Let’s Get Lost
Genre: bildungsroman Age: 12+
Road trip stories are nothing new; from Kerouac’s On The Road to John Green’s Paper Towns, the sub-genre (if it can be called that) is frequently used, overused and abused. However, that didn’t stop me having high hopes for Adi Alsaid’s Let’s Get Lost which is getting a rather generous publicity campaign from its publishers, who probably think they’ve landed the next John Green.
Rather unexpectedly (I don’t pay great attention to provided synopses…), Let’s Get Lost presents a panorama of teenage life in America. As Leila makes her way closer and closer to Canada (to see the Northern Lights, she frequently reminds us), she finds herself bumping into a variety of characters from all walks of life. It’s all a bit serendipitous – at times on the edges of disbelief – particularly as Leila manages to change the lives of the people she meets for the better, in one case playing the psychologist to Hudson who is applying to become a doctor but in his heart of hearts wants to become a mechanic, and in another helping runaway girl Bree reconnect with her long-lost sister in lieu of their parents’ death. It’s all a bit easy and clean; each story is nicely packaged and comes to a happy (yet unsatisfying) end.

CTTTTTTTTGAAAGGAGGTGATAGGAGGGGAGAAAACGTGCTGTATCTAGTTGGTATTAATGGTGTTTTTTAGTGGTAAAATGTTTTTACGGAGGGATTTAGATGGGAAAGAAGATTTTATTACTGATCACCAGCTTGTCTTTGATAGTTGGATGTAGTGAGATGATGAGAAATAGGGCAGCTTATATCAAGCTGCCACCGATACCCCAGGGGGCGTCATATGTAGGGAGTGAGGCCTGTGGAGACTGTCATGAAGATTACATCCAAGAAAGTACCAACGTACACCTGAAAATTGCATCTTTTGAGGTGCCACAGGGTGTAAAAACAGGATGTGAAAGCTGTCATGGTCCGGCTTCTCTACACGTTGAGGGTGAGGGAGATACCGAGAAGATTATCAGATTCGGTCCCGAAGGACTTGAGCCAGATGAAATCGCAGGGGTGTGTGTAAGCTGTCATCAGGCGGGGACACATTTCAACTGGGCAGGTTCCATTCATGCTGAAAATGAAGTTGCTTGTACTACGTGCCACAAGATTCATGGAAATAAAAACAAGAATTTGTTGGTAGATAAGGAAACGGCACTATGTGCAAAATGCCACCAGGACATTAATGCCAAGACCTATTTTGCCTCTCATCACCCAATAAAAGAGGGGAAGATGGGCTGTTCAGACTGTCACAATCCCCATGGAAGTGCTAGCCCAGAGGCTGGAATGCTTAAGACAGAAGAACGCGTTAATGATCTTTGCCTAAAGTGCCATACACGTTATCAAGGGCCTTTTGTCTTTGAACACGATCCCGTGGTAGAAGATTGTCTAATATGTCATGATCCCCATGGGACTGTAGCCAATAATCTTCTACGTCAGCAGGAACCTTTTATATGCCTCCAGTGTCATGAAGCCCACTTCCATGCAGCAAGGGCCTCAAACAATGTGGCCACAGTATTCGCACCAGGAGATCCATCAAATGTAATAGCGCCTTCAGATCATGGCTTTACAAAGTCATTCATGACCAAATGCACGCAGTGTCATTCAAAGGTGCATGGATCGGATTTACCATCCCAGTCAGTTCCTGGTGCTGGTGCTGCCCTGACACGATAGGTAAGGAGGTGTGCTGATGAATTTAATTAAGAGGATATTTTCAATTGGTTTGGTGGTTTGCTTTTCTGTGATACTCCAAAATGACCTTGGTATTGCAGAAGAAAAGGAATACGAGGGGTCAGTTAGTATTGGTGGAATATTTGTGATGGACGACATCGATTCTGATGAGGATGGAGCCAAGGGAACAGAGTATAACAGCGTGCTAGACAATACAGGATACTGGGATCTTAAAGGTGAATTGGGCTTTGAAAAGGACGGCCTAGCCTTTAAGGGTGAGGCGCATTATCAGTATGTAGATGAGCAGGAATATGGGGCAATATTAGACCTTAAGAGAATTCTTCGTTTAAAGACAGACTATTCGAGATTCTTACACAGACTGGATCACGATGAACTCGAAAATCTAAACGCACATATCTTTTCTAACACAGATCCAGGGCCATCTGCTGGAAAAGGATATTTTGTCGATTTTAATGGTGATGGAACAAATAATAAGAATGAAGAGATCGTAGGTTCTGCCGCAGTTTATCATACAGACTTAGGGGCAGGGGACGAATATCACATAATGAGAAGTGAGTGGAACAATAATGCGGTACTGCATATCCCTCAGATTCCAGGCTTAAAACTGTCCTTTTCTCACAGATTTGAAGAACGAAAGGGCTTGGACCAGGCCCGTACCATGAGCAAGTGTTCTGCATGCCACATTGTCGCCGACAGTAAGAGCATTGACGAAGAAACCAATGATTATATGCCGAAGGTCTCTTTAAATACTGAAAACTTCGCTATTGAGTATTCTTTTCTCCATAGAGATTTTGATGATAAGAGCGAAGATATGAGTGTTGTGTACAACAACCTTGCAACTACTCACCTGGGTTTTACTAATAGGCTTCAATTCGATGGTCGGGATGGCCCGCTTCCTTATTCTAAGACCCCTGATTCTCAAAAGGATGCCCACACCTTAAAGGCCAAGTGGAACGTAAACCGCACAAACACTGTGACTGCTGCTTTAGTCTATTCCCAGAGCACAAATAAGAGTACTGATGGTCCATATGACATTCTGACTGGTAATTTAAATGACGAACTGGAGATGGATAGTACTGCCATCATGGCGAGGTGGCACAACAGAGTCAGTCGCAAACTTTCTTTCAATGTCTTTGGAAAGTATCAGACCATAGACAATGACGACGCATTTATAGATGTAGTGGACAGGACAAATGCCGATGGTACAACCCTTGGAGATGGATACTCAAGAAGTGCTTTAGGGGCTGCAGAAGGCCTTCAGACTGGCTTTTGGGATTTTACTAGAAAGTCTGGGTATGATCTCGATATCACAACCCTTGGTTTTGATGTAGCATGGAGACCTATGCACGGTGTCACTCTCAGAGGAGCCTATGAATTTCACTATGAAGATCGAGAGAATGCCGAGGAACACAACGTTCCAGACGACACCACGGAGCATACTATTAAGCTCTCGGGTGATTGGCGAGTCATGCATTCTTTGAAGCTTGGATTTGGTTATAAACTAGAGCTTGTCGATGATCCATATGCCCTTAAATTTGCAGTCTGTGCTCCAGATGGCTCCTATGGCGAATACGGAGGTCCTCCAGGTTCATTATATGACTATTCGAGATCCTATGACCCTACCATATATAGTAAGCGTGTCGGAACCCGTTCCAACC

Whilst it is Leila’s character that undertakes the road trip, and is thus the connecting dots between all the stories, Alsaid fails to create compelling characterisation. Attempting to leave her mysterious, and clearly struggling with her own issues, Leila never really becomes a sympathetic character and sports more than a few shades of the dreaded Manic Pixie Dream Girl syndrome. Her revelation is too little too late, failing to provide the story with the traction it needs to get off the ground. There’s just too little detail about her to stir any sort of emotion beyond complacent apathy – I wonder if her revelation would have done better at the beginning of the novel, rather than being hammed in at the end.
Let’s Get Lost has few redeeming qualities. Even Alsaid’s prose is patchy at best, and his use of metaphors and similes is odd, ranging from the interesting to the downright bizarre. Several times I was left wondering if his choice of description was really appropriate. Sadly, it feels like Let’s Get Lost just doesn’t carve itself out as a book worth reading, and with so many other, better coming of age novels around, there is little incentive to take it off the shelf.